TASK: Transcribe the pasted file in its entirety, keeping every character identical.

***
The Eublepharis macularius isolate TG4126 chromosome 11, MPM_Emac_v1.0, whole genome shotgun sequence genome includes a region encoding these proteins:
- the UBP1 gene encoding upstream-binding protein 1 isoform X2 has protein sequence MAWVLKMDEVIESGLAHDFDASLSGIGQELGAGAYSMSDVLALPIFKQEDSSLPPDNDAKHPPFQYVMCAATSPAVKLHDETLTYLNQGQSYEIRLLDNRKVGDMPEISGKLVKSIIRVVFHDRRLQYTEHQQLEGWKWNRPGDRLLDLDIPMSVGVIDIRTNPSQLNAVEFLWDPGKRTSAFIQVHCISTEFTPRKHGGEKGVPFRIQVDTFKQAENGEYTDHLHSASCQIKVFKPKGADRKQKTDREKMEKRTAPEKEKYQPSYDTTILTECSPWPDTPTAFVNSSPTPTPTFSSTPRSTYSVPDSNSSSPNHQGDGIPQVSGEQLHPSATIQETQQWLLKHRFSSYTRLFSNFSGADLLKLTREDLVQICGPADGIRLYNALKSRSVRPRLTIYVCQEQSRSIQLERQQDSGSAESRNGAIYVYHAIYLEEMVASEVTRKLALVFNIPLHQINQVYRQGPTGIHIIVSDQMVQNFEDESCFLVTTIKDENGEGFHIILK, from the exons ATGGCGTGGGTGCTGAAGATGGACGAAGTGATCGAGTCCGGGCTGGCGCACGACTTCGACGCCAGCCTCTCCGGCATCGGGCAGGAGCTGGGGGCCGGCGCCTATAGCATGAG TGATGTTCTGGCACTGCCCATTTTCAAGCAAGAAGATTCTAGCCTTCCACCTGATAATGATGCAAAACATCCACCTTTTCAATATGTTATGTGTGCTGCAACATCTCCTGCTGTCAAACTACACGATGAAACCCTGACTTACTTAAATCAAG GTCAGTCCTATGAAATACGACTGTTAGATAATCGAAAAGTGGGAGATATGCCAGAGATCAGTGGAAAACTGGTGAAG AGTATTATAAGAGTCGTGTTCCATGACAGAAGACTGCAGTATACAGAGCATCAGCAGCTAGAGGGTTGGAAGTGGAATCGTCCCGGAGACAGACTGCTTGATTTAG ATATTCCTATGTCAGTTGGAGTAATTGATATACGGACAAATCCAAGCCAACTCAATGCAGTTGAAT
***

The Eublepharis macularius isolate TG4126 chromosome 11, MPM_Emac_v1.0, whole genome shotgun sequence genome includes a region encoding these proteins:
- the UBP1 gene encoding upstream-binding protein 1 isoform X2 has protein sequence MAWVLKMDEVIESGLAHDFDASLSGIGQELGAGAYSMSDVLALPIFKQEDSSLPPDNDAKHPPFQYVMCAATSPAVKLHDETLTYLNQGQSYEIRLLDNRKVGDMPEISGKLVKSIIRVVFHDRRLQYTEHQQLEGWKWNRPGDRLLDLDIPMSVGVIDIRTNPSQLNAVEFLWDPGKRTSAFIQVHCISTEFTPRKHGGEKGVPFRIQVDTFKQAENGEYTDHLHSASCQIKVFKPKGADRKQKTDREKMEKRTAPEKEKYQPSYDTTILTECSPWPDTPTAFVNSSPTPTPTFSSTPRSTYSVPDSNSSSPNHQGDGIPQVSGEQLHPSATIQETQQWLLKHRFSSYTRLFSNFSGADLLKLTREDLVQICGPADGIRLYNALKSRSVRPRLTIYVCQEQSRSIQLERQQDSGSAESRNGAIYVYHAIYLEEMVASEVTRKLALVFNIPLHQINQVYRQGPTGIHIIVSDQMVQNFEDESCFLVTTIKDENGEGFHIILK, from the exons ATGGCGTGGGTGCTGAAGATGGACGAAGTGATCGAGTCCGGGCTGGCGCACGACTTCGACGCCAGCCTCTCCGGCATCGGGCAGGAGCTGGGGGCCGGCGCCTATAGCATGAG TGATGTTCTGGCACTGCCCATTTTCAAGCAAGAAGATTCTAGCCTTCCACCTGATAATGATGCAAAACATCCACCTTTTCAATATGTTATGTGTGCTGCAACATCTCCTGCTGTCAAACTACACGATGAAACCCTGACTTACTTAAATCAAG GTCAGTCCTATGAAATACGACTGTTAGATAATCGAAAAGTGGGAGATATGCCAGAGATCAGTGGAAAACTGGTGAAG AGTATTATAAGAGTCGTGTTCCATGACAGAAGACTGCAGTATACAGAGCATCAGCAGCTAGAGGGTTGGAAGTGGAATCGTCCCGGAGACAGACTGCTTGATTTAG ATATTCCTATGTCAGTTGGAGTAATTGATATACGGACAAATCCAAGCCAACTCAATGCAGTTGAAT